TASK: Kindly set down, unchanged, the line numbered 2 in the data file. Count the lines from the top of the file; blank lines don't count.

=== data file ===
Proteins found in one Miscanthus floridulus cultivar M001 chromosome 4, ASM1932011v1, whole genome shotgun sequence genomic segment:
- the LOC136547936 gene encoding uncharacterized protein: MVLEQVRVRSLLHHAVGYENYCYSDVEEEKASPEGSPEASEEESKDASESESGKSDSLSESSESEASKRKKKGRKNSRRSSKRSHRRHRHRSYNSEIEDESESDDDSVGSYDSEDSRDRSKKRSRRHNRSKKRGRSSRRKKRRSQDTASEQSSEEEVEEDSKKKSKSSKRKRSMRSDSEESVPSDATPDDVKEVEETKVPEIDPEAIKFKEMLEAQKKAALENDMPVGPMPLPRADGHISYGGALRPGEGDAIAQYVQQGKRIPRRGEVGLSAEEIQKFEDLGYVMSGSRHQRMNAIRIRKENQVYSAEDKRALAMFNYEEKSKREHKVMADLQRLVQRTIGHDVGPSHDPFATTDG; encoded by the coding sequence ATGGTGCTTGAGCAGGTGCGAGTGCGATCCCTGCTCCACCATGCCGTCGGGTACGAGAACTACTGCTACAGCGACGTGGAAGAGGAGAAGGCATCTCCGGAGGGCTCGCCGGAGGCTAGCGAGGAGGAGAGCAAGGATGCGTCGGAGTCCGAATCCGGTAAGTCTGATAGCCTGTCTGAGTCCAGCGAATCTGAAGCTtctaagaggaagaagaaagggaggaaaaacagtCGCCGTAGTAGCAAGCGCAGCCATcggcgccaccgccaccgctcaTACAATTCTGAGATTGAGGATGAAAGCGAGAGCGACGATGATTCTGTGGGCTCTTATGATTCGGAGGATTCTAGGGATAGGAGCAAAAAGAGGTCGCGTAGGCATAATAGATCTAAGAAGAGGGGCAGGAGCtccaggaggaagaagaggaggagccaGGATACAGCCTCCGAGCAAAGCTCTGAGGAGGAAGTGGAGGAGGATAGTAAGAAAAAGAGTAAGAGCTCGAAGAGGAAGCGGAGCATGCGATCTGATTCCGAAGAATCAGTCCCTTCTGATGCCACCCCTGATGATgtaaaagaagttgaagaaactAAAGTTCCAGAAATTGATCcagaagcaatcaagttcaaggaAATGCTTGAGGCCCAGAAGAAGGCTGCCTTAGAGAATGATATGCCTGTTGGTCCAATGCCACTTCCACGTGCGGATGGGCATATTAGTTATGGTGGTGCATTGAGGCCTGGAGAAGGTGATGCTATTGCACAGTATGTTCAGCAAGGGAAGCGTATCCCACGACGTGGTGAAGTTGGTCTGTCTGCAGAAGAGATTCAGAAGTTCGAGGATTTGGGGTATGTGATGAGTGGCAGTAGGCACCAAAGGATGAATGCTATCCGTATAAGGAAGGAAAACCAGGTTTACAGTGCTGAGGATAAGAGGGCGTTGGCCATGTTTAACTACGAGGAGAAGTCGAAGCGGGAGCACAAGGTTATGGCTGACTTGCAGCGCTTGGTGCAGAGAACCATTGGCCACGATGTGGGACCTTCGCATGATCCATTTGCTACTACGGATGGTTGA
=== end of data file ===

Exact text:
- the LOC136547936 gene encoding uncharacterized protein: MVLEQVRVRSLLHHAVGYENYCYSDVEEEKASPEGSPEASEEESKDASESESGKSDSLSESSESEASKRKKKGRKNSRRSSKRSHRRHRHRSYNSEIEDESESDDDSVGSYDSEDSRDRSKKRSRRHNRSKKRGRSSRRKKRRSQDTASEQSSEEEVEEDSKKKSKSSKRKRSMRSDSEESVPSDATPDDVKEVEETKVPEIDPEAIKFKEMLEAQKKAALENDMPVGPMPLPRADGHISYGGALRPGEGDAIAQYVQQGKRIPRRGEVGLSAEEIQKFEDLGYVMSGSRHQRMNAIRIRKENQVYSAEDKRALAMFNYEEKSKREHKVMADLQRLVQRTIGHDVGPSHDPFATTDG; encoded by the coding sequence ATGGTGCTTGAGCAGGTGCGAGTGCGATCCCTGCTCCACCATGCCGTCGGGTACGAGAACTACTGCTACAGCGACGTGGAAGAGGAGAAGGCATCTCCGGAGGGCTCGCCGGAGGCTAGCGAGGAGGAGAGCAAGGATGCGTCGGAGTCCGAATCCGGTAAGTCTGATAGCCTGTCTGAGTCCAGCGAATCTGAAGCTtctaagaggaagaagaaagggaggaaaaacagtCGCCGTAGTAGCAAGCGCAGCCATcggcgccaccgccaccgctcaTACAATTCTGAGATTGAGGATGAAAGCGAGAGCGACGATGATTCTGTGGGCTCTTATGATTCGGAGGATTCTAGGGATAGGAGCAAAAAGAGGTCGCGTAGGCATAATAGATCTAAGAAGAGGGGCAGGAGCtccaggaggaagaagaggaggagccaGGATACAGCCTCCGAGCAAAGCTCTGAGGAGGAAGTGGAGGAGGATAGTAAGAAAAAGAGTAAGAGCTCGAAGAGGAAGCGGAGCATGCGATCTGATTCCGAAGAATCAGTCCCTTCTGATGCCACCCCTGATGATgtaaaagaagttgaagaaactAAAGTTCCAGAAATTGATCcagaagcaatcaagttcaaggaAATGCTTGAGGCCCAGAAGAAGGCTGCCTTAGAGAATGATATGCCTGTTGGTCCAATGCCACTTCCACGTGCGGATGGGCATATTAGTTATGGTGGTGCATTGAGGCCTGGAGAAGGTGATGCTATTGCACAGTATGTTCAGCAAGGGAAGCGTATCCCACGACGTGGTGAAGTTGGTCTGTCTGCAGAAGAGATTCAGAAGTTCGAGGATTTGGGGTATGTGATGAGTGGCAGTAGGCACCAAAGGATGAATGCTATCCGTATAAGGAAGGAAAACCAGGTTTACAGTGCTGAGGATAAGAGGGCGTTGGCCATGTTTAACTACGAGGAGAAGTCGAAGCGGGAGCACAAGGTTATGGCTGACTTGCAGCGCTTGGTGCAGAGAACCATTGGCCACGATGTGGGACCTTCGCATGATCCATTTGCTACTACGGATGGTTGA